Darcy was a Journeyperson Concrete Finisher by trade, however he could build, fix, or destroy anything.  Quality and workmanship were important.  He gained experience in carpentry, finishing carpentry, dry-walling, roofing, siding, framing, he worked the rigs, the pipeline, the railroad, farming – you name it, he did it.  He admits he didn’t know much about electrical and plumbing, but he knew enough people who do.  He logged tens of thousands of hours working concrete.  He did curb, gutter, sidewalks, paving stone, driveways, patios, garage pads, shop pads, even a kitchen counter.  And then came the big stuff…. he built bridges – big bridges and little bridges, overpasses, guardrails, water, and sewage treatment plants, and he was proud to have built a couple of the animal bridges near Banff and Lake Louise.  He loved the wildlife, no pun intended.  Darcy’s work stretches from Yorkton to Alberta into Northern BC.  He took many pictures of the sights he would see and the things he would build.  He was a concrete warrior and he took that journey with many who became close friends – those he called family.  He had a strong work ethic, only missing work for family emergencies, like child birth or his wedding, and also hunting, depending on the project or location he was.  He was an asset to every crew and every project.  It’s no wonder his health and ultimately his lungs began to fail.  He worked right up till he couldn’t any longer, and that was devastating. 

Darcy’s other love was the outdoors.  He enjoyed walking and exploring, finding sheds, scouting for hunting spots, as he was an avid hunter.  His best hunting memories were with his close friends; or teaching Jackie everything he knew about the whitetail species and how to navigate the PFRA.  Jackie and Darcy hunted together over the years and it is Darcy’s legacy that he wants his children to maintain.  A piece of Darcy will always be at that creek in the PFRA.

Darcy was strong, stubborn, and straight-forward, sometimes hard to please, yet still somewhat charming - a proud Ukranian.  He was rough around the edges with a massive golden heart.  He was a die-hard Flame fan, and of course a Rider Fan.  Somehow, calls and favors were made to have the cable hooked up a few days early so Darcy could watch one last Rider game – which they won in overtime.  Darcy enjoyed relaxing after a hard days work - if he got the chance, and ordering a late-night pizza.  He enjoyed camping and the relaxation that allowed.  He had many friendships and spent a lot of time with his friends over the years.  Each friendship special in itself.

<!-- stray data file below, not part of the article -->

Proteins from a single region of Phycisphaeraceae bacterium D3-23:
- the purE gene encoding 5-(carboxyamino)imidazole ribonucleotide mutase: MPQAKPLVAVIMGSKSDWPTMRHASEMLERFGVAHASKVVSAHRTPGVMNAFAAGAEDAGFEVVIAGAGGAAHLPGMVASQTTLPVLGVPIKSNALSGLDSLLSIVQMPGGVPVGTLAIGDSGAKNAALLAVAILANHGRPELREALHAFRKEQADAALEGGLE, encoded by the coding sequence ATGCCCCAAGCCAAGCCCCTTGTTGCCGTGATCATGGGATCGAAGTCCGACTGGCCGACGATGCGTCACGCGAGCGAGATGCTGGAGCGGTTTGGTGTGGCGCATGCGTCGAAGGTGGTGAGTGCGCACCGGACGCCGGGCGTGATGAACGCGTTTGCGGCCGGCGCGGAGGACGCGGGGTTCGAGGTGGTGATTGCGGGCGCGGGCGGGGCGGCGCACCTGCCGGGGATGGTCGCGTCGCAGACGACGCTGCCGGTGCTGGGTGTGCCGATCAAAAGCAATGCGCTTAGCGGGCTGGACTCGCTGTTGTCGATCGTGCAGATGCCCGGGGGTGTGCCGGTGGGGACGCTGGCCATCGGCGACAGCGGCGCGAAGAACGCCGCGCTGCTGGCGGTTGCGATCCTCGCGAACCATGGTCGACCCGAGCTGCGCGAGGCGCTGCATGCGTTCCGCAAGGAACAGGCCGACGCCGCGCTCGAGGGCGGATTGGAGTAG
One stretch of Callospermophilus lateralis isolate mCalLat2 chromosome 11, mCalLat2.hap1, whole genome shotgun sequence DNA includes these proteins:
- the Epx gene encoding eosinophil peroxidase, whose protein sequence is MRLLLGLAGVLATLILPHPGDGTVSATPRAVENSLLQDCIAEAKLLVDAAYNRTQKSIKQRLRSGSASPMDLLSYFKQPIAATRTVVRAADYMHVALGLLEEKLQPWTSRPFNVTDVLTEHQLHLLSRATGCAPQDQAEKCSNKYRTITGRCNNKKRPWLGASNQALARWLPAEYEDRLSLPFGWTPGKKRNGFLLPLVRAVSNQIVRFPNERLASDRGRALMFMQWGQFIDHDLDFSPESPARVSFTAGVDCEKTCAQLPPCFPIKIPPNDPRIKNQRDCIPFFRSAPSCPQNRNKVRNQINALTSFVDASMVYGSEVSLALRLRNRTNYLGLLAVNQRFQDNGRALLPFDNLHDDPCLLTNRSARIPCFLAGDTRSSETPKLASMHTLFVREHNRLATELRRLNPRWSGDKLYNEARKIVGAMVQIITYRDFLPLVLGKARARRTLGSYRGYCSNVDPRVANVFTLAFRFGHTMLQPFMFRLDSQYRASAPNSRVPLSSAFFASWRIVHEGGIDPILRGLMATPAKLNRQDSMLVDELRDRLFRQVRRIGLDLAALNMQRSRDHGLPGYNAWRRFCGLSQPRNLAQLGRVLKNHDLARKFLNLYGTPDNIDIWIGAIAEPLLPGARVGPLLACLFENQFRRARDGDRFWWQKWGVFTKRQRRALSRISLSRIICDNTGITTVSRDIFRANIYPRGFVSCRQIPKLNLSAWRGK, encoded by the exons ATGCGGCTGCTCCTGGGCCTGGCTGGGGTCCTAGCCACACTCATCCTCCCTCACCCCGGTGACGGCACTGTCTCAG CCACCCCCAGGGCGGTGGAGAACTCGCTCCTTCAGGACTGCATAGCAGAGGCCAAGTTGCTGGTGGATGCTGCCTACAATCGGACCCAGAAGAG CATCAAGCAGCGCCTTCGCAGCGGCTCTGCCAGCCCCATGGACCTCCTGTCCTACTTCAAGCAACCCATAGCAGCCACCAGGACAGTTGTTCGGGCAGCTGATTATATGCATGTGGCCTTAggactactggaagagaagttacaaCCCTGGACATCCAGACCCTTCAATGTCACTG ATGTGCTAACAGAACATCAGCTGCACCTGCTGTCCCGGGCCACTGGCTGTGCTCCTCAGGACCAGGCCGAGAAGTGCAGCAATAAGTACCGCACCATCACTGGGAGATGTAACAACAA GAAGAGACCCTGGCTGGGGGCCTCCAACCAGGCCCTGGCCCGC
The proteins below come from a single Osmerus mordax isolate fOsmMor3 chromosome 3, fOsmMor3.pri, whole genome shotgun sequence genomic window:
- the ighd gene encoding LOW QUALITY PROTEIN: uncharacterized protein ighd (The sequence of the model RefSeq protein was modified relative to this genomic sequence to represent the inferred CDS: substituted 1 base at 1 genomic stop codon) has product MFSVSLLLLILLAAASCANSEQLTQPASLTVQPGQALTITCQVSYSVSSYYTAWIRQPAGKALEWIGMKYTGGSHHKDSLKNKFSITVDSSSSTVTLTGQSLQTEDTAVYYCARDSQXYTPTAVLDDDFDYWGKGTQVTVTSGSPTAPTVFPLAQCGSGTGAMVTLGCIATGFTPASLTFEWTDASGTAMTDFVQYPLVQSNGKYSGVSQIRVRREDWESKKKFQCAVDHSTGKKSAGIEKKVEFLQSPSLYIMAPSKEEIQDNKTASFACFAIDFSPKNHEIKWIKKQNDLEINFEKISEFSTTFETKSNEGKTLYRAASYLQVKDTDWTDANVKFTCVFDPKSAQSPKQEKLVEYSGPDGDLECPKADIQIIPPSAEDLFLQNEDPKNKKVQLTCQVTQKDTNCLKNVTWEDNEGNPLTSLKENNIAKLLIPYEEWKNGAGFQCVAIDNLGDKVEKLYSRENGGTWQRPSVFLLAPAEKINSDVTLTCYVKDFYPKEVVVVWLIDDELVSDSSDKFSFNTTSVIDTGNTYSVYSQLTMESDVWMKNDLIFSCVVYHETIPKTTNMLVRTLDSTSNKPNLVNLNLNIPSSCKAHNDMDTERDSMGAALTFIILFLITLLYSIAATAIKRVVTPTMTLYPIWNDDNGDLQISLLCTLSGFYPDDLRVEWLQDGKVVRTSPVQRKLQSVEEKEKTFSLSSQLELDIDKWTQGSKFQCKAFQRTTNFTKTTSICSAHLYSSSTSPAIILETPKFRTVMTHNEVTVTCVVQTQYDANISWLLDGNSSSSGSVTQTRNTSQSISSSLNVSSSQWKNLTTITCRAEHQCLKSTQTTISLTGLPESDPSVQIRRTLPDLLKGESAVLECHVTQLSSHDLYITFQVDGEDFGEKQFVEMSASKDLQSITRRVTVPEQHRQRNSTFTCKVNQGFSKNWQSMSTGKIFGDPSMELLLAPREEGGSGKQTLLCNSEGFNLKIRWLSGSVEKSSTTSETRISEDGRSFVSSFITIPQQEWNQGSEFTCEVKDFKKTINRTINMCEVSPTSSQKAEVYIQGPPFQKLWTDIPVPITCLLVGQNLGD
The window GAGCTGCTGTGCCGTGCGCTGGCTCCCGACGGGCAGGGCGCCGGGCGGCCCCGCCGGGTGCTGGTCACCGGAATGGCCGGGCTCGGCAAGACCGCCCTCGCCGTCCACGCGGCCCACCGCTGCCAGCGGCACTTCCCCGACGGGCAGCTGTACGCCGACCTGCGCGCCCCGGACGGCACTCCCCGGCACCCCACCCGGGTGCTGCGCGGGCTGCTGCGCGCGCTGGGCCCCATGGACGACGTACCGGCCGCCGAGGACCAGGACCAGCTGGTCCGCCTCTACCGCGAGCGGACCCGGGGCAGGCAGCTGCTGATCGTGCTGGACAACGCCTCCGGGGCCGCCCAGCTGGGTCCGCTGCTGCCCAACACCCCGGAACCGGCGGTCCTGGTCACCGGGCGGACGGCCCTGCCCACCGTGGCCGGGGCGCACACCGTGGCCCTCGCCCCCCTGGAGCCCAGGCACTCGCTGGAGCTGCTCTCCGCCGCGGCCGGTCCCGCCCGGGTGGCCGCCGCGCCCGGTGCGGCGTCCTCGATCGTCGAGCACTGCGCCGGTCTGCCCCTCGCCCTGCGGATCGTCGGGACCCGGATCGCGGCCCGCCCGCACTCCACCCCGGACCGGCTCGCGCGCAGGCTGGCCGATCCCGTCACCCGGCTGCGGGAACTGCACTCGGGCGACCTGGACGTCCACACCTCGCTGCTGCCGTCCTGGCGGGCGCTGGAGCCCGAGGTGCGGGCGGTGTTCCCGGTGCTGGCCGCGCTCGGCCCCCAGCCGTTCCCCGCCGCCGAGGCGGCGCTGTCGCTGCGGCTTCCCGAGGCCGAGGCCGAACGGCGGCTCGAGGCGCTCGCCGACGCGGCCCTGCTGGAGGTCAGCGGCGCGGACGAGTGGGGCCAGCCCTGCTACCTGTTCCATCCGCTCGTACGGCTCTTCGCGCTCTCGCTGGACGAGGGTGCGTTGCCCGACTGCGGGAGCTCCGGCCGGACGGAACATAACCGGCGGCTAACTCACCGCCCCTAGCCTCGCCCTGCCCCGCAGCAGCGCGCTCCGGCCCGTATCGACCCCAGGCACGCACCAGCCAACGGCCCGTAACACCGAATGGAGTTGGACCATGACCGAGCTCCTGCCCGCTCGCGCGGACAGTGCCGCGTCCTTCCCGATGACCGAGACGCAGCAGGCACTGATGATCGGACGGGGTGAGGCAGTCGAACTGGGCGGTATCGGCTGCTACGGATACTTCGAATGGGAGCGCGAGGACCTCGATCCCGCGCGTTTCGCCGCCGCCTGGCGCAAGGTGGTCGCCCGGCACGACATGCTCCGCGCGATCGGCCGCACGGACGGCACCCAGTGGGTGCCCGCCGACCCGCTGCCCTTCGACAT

Darcy was a special person to everyone who took the risk to get to know him.  He was a father, a friend, an uncle, a brother, a son, a coworker, a leader, a teacher, a student, a partner; a warrior, a protector, a thinker, a problem-solver, and a provider.  He will be fondly remembered.  His knowledge and advice will be sadly missed. 

Thank you to the nurses and caregivers who provided care and comfort to Darcy during the last five weeks in hospital and to the palliative and home-care team that assisted throughout. 

Darcy fought a good battle to the end and died peacefully late on June 28, 2023, surrounded by Jazlynn, Ken, Tad and Denise, Rebecca, Eleanor, and Jackie.  

Darcy leaves his memory and legacy to be cherished by his children: Jazlynn (19) and Waylan Smuk (17) and their mother Jackie; Brother/Nephew: Tad (Denise) Keltie and their children; Siblings: Darlene (Ted) Chepil; Marlene McFadyen; Muriel (Victor) Dmyterko; Ken Smuk; Terry Smuk; Garry Smuk; Theresa (Wes) Heuchert; Mother-in-law Eleanor Brass-Brazeau; numerous nephews and nieces and extended family; his younger daughter Willow; and many friends, in-laws, and outlaws.

Darcy was predeceased by his Parents: Joe Smuk (1997) and Mary Smuk (2001); Brother: Mervin Smuk (2016); Brothers in-law: Ivar Brass (2007); Darcy Johnson (2016); Don McFadyen (2019); Father-in-law Glen Larry Johnson (2017).

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3:00 pm
Saturday, July 8, 2023
Good Spirit Hall
51.506330, -102.667184
Good Spirit Lake, Saskatchewan, Canada
Celebration of Life